The beautiful and historic DeSoto State Park sits atop Lookout Mountain in northeastern Alabama. Located just eight miles northeast of Fort Payne, this mountainous wilderness area provides year-round hiking, water sports, camping, and an array of sites to explore. The Civilian Conservation Corps (CCC) built this 3500-acre park in the 1930s, which is just one of the many interesting historical features park visitors will discover. Expect temperatures to hover around the 90s during the summer months with high humidity levels. However, cooler weather begins in late September, just in time to see early signs of the area’s fall color transformation.
There are few natural phenomena more magnificent than a silvery waterfall cascading over a rocky ledge into a beautiful pond below. DeSoto State Park is famous for its abundance of waterfalls. The 104-foot DeSoto Falls is the main attraction, located just off Lookout Mountain Parkway. A paved trail leads to an overlook offering a fantastic view of the falls. Indian Falls is another easily accessible waterfall providing a wooden footbridge that crosses over its top for amazing views and great photo opportunities.
Chosen as one of the most scenic drives in America, the 93-mile Lookout Mountain Parkway passes through three states, starting in Gadsden, Alabama, and ending in Chattanooga, Tennessee. The mountaintop city of Fort Payne is the largest Alabama city on the route and only a short distance from the DeSoto State Park. Surrounding the parkway is a landscape of Rhododendrons, along with poplar, dogwood, maple, and hickory trees, creating the perfect atmosphere for a leisurely drive. There are plenty of restaurants and historic sites to discover along the way if you need to stretch your legs.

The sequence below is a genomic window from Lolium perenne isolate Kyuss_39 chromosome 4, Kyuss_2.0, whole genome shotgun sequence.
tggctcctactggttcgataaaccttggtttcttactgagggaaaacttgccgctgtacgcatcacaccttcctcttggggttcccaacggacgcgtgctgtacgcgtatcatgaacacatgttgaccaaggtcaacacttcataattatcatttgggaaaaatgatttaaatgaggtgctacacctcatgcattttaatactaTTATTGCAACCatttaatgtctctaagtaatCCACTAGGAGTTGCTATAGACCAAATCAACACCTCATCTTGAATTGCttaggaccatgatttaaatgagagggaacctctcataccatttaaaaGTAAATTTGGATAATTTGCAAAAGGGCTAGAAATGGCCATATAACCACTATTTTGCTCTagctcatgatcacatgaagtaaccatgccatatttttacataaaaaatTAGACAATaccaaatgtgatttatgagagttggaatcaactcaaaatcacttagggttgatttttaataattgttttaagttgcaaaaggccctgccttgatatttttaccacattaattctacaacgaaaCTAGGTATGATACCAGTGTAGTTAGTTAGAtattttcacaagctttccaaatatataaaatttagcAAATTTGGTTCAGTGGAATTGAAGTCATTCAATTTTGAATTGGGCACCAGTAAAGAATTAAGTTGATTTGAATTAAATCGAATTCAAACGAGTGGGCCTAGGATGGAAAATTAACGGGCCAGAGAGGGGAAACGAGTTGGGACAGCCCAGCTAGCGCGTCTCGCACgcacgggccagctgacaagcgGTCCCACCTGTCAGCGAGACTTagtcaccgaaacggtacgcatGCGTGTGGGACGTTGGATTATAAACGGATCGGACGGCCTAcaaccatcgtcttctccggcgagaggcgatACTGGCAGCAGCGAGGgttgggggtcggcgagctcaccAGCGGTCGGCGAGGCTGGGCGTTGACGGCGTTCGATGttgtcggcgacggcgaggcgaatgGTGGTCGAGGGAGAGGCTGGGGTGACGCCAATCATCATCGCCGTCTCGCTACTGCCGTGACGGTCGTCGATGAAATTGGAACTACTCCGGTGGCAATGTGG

There are 30 miles of hiking trails and nearly a dozen biking trails that run through DeSoto State Park. Each trail has markers with a specific color for easy navigation, but it’s a good idea to pick up a map at the Lodge, the Country Store, or the Nature Center to plan your excursion. Although some trails interconnect, others lead to more remote areas and vary in difficulty, perfect for a family outing or an experienced hiker’s adventure. Dogs are welcome on the trails as long as they remain on a leash.
The Little River flows through DeSoto State Park, beckoning to anglers to indulge themselves with a day of fishing in one of its many prime angling spots. Fish for largemouth bass from the bank using spinning rod-and-bait casters, or enjoy a leisurely day floating on the river, fishing from a canoe or kayak. The choice fishing method here on the Little River, however, is fly fishing. Local anglers suggest the West Fork of the river as a great place to fish for Red-eye bass and panfish. The area is accessible using the yellow-marked route of the DeSoto Scout Trail.
For those who enjoy feathered wildlife, the Talmadge Butler Boardwalk is a 360-yard stroll through the forest that provides an opportunity to check out a number of woodland bird species. Visitors are often able to spot Yellow-throated Vireos, Scarlet Tanagers, and a variety of woodpeckers. In the spring and fall, look to the skies above the boardwalk to see migrating raptors, including two types of hawks. The trail ends at an octagon-shaped deck overlooking the Azalea Cascade waterfall pool. The boardwalk is ADA-friendly. Enjoy a picnic, swimming, or fishing in one of the designated areas.